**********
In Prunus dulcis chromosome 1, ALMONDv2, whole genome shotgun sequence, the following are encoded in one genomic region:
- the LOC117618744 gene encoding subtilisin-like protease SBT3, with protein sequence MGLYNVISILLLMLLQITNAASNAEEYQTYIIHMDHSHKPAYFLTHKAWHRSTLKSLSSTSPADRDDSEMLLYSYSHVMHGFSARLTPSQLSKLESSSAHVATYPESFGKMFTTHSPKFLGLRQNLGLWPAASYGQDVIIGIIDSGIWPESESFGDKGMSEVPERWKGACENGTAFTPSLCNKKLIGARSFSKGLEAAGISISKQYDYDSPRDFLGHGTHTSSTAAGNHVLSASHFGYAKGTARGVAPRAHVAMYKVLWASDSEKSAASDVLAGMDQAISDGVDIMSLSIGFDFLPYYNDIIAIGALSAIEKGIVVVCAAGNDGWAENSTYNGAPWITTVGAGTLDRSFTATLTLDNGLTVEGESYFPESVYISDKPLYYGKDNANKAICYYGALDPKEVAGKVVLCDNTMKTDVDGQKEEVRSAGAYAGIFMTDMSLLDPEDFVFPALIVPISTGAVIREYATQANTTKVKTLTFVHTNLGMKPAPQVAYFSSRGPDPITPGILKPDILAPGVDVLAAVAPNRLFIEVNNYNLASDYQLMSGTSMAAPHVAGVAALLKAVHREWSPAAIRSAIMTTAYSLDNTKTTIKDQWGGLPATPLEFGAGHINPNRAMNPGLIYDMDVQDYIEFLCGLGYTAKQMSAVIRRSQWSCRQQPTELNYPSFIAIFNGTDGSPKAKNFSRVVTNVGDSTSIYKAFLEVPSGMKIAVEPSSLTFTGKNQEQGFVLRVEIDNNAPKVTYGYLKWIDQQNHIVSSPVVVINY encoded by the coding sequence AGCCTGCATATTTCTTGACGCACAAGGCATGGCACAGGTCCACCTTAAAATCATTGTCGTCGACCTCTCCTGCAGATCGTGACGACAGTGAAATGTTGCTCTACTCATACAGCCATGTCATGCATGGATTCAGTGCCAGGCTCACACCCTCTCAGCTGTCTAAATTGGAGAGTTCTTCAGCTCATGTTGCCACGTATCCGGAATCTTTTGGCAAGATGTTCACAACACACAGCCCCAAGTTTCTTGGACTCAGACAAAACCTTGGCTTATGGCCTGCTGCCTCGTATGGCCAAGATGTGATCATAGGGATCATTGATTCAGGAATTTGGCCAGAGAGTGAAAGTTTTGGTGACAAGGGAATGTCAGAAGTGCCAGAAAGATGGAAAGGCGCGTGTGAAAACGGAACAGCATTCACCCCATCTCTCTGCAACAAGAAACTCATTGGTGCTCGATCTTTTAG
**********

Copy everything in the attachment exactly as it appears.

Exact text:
In Prunus dulcis chromosome 1, ALMONDv2, whole genome shotgun sequence, the following are encoded in one genomic region:
- the LOC117618744 gene encoding subtilisin-like protease SBT3, with protein sequence MGLYNVISILLLMLLQITNAASNAEEYQTYIIHMDHSHKPAYFLTHKAWHRSTLKSLSSTSPADRDDSEMLLYSYSHVMHGFSARLTPSQLSKLESSSAHVATYPESFGKMFTTHSPKFLGLRQNLGLWPAASYGQDVIIGIIDSGIWPESESFGDKGMSEVPERWKGACENGTAFTPSLCNKKLIGARSFSKGLEAAGISISKQYDYDSPRDFLGHGTHTSSTAAGNHVLSASHFGYAKGTARGVAPRAHVAMYKVLWASDSEKSAASDVLAGMDQAISDGVDIMSLSIGFDFLPYYNDIIAIGALSAIEKGIVVVCAAGNDGWAENSTYNGAPWITTVGAGTLDRSFTATLTLDNGLTVEGESYFPESVYISDKPLYYGKDNANKAICYYGALDPKEVAGKVVLCDNTMKTDVDGQKEEVRSAGAYAGIFMTDMSLLDPEDFVFPALIVPISTGAVIREYATQANTTKVKTLTFVHTNLGMKPAPQVAYFSSRGPDPITPGILKPDILAPGVDVLAAVAPNRLFIEVNNYNLASDYQLMSGTSMAAPHVAGVAALLKAVHREWSPAAIRSAIMTTAYSLDNTKTTIKDQWGGLPATPLEFGAGHINPNRAMNPGLIYDMDVQDYIEFLCGLGYTAKQMSAVIRRSQWSCRQQPTELNYPSFIAIFNGTDGSPKAKNFSRVVTNVGDSTSIYKAFLEVPSGMKIAVEPSSLTFTGKNQEQGFVLRVEIDNNAPKVTYGYLKWIDQQNHIVSSPVVVINY encoded by the coding sequence AGCCTGCATATTTCTTGACGCACAAGGCATGGCACAGGTCCACCTTAAAATCATTGTCGTCGACCTCTCCTGCAGATCGTGACGACAGTGAAATGTTGCTCTACTCATACAGCCATGTCATGCATGGATTCAGTGCCAGGCTCACACCCTCTCAGCTGTCTAAATTGGAGAGTTCTTCAGCTCATGTTGCCACGTATCCGGAATCTTTTGGCAAGATGTTCACAACACACAGCCCCAAGTTTCTTGGACTCAGACAAAACCTTGGCTTATGGCCTGCTGCCTCGTATGGCCAAGATGTGATCATAGGGATCATTGATTCAGGAATTTGGCCAGAGAGTGAAAGTTTTGGTGACAAGGGAATGTCAGAAGTGCCAGAAAGATGGAAAGGCGCGTGTGAAAACGGAACAGCATTCACCCCATCTCTCTGCAACAAGAAACTCATTGGTGCTCGATCTTTTAG